One race everyone will be watching with interest on Saturday is the 5A girls showdown between Monarch, Fort Collins, and Boulder (not shown). Photo by Alan Versaw.
This year will be my 11th visit to a state cross country meet. 10 as a coach and one as a spectator. There are a lot of memories wrapped up in those 11 visits. Many of those memories provide a springboard for speculation regarding what might happen this time.
My first visit to state cross county was in 1996. My niece was running in the state meet for Golden High School, so I made the trip down from Colorado Springs to Pueblo. But I retain only the vaguest memories of my niece running that day (sorry, Kristen!).
What I remember most vividly from that day is a purple streak named Aaron Blondeau. Blondeau opened up 33 seconds on the field and surely could have run faster if he'd been pushed. Salida hasn't had anyone like Blondeau since then--until now. Josh Noriega's running style isn't very reminiscent of Blondeau's, but the results are eerily similar.
So, the first thing I wonder about is whether Noriega will bring the state individual title back to Salida. He's a clear and undisputed favorite to win, but running the race on paper isn't the same as running the course. Strange things have been known to happen on race day.
Speaking of strange things, in 2004, I recall watching in disbelief as sophomore Molly Palmer amped up her turnover rate at the end to pull away from the 5A girls field, beating Morgan Schulz by 15 seconds. It would prove to be a singular moment in Palmer's running career as she just missed qualifying for Foot Locker Nationals that fall, and the following two seasons were not kind to her. But, for a brief shining moment, she was on top of the world.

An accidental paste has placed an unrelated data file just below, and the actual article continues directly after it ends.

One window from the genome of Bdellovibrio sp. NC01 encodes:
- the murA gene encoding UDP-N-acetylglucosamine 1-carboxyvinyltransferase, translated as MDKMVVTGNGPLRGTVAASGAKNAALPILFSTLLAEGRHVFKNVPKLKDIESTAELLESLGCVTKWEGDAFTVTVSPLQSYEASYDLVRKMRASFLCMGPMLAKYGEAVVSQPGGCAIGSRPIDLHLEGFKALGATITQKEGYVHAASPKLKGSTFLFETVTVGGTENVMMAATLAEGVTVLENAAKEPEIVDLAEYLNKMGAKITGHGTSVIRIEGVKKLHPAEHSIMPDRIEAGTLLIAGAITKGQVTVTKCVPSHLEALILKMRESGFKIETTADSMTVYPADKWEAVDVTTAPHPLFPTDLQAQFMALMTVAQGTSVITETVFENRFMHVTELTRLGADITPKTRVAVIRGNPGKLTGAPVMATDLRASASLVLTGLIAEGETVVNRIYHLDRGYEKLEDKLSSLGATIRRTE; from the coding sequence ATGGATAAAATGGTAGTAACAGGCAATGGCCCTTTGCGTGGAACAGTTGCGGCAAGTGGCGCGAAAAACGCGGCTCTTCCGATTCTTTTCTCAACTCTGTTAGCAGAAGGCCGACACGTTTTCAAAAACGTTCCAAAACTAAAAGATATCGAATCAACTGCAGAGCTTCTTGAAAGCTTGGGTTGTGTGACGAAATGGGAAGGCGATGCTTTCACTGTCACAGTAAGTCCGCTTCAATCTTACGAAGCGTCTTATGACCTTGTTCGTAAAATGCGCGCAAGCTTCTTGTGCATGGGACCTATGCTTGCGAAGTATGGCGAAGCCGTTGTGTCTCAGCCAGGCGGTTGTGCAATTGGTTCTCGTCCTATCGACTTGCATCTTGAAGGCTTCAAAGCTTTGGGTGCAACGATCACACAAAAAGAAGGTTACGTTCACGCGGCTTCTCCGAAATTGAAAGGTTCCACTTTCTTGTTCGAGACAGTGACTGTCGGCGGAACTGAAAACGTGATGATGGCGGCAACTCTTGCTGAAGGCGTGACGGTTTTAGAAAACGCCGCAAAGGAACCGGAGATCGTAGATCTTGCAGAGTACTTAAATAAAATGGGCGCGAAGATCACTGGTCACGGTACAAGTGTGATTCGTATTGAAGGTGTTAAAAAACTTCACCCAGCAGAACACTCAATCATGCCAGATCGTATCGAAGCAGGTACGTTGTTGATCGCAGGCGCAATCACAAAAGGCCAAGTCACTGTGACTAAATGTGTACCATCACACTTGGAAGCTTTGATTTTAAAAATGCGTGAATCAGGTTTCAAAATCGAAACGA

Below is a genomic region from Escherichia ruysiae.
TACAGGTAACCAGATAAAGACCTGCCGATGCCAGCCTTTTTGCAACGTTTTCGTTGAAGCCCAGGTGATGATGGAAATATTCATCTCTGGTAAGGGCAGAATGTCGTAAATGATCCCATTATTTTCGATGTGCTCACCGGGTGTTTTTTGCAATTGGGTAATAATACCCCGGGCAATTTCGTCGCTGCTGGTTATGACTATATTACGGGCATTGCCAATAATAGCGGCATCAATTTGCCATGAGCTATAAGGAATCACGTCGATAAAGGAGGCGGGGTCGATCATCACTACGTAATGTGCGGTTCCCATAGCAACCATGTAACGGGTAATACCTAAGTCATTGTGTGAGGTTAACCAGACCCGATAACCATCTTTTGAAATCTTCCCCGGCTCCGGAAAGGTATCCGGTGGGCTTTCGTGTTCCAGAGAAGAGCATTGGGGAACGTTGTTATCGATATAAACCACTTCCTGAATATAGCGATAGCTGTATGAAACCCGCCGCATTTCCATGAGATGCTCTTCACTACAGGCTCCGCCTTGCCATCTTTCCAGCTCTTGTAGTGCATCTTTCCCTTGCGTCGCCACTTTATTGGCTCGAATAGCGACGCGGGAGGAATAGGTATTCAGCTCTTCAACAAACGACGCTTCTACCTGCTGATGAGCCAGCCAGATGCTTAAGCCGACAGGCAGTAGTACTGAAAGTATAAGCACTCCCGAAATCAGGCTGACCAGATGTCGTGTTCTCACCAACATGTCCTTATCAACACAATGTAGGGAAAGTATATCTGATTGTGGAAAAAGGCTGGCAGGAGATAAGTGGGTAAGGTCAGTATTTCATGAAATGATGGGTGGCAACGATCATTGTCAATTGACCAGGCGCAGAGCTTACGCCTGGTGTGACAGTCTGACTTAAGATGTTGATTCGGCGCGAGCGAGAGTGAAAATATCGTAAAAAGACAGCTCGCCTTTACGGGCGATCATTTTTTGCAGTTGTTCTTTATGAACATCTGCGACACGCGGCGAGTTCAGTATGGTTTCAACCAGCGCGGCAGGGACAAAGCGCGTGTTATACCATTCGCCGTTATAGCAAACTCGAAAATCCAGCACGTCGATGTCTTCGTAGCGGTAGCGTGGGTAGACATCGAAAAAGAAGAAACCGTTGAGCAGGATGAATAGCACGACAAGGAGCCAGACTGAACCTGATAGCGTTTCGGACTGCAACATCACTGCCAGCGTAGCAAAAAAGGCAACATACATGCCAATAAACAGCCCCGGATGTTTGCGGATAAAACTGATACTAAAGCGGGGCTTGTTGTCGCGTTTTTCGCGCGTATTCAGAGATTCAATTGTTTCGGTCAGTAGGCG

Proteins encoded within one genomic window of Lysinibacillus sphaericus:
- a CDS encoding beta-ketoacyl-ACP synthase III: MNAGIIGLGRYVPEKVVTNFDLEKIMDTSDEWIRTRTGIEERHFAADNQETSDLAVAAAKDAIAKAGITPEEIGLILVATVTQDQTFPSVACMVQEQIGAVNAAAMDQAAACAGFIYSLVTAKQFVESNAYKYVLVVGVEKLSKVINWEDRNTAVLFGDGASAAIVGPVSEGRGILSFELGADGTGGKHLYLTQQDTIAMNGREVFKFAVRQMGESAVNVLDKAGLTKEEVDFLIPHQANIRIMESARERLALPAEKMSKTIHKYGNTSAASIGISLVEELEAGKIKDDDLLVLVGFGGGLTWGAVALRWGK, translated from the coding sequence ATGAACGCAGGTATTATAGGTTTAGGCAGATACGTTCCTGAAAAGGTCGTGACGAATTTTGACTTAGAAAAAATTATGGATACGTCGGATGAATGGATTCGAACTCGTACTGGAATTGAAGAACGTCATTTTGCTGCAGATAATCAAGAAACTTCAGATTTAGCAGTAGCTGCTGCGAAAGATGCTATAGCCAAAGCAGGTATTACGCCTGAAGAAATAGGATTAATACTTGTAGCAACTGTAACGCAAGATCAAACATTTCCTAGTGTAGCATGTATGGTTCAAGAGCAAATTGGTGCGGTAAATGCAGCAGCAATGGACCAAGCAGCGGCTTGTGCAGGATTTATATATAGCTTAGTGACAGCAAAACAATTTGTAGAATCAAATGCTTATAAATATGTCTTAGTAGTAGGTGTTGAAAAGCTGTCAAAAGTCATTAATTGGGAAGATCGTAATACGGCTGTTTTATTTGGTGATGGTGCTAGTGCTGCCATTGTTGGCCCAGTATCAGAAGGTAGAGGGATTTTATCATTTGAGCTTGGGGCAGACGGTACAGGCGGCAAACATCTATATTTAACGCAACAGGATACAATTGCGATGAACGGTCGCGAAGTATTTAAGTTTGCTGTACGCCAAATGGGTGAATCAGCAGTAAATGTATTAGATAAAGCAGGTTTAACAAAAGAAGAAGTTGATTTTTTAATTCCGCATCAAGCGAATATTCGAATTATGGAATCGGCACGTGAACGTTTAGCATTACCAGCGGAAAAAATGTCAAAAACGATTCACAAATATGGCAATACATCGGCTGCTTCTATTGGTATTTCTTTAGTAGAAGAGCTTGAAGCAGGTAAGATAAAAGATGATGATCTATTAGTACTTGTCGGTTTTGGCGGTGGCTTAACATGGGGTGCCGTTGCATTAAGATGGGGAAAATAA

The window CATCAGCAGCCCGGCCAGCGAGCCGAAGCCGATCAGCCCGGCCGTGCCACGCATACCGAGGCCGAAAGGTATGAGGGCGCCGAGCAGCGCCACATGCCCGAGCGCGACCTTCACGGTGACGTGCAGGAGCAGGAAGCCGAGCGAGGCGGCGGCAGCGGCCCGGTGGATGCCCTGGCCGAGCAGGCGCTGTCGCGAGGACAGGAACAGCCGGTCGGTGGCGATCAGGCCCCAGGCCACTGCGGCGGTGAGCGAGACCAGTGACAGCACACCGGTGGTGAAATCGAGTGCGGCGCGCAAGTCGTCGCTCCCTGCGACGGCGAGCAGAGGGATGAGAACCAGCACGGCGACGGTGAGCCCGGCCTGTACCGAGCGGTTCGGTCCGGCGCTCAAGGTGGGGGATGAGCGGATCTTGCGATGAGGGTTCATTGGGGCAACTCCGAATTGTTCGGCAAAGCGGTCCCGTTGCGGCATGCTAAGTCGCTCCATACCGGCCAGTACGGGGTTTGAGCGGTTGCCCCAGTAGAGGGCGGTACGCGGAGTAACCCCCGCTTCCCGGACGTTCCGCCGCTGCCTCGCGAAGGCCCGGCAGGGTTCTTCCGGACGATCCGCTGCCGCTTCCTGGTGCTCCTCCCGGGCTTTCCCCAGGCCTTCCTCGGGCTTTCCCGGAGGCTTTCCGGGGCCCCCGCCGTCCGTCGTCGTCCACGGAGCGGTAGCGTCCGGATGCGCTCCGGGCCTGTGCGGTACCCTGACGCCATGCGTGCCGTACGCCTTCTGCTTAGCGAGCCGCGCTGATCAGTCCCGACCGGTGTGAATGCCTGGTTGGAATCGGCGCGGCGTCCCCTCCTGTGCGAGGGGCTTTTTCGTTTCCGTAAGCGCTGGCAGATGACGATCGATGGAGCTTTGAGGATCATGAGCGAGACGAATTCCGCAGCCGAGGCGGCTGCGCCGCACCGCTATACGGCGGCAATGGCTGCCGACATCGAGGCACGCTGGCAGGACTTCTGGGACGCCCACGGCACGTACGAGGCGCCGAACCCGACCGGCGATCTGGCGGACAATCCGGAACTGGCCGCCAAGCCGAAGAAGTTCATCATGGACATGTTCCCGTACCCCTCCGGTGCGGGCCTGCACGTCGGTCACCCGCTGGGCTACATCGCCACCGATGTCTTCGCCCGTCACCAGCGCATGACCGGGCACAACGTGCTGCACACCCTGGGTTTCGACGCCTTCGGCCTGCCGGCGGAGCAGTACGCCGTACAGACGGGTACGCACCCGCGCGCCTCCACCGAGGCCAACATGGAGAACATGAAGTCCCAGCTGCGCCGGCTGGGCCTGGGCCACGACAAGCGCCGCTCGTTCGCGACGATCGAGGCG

Will there be a prohibitive underdog who stuns the competition and breaks away for an easy win as Palmer did in 2004? Well... you simply can't predict things like this. An underdog is anyone is isn't supposed to win. Wait and see what happens.
I recall the 2002 showdown between Ian Burrell and Brent Vaughn. Two guys hammering mercilessly on each other for three miles--around the Kent Denver Campus, back down the canal trail, back onto the fields, neither giving anything to the other until Vaughn broke just before the finish line. It took Vaughn a long time to fully recover.
In 2008, there was another epic showdown: Kaitlin Hanenburg and Samantha Berggren. Berggren came up on Hanenburg's shoulder shortly after the mile and stuck there with a resolution that defied description. Neither flinched. They went stride for stride until 400 meters remained. Then Berggren surged into a tiny lead. Hanenburg responded. Stride for stride they continued until Berggren could no longer sustain the pace. Hanenburg won by three seconds but paid for the win with a long period of exhaustion following. Except for an undersized girl from Air Academy, Hanenburg and Berggren posted what were easily the two best times of the morning.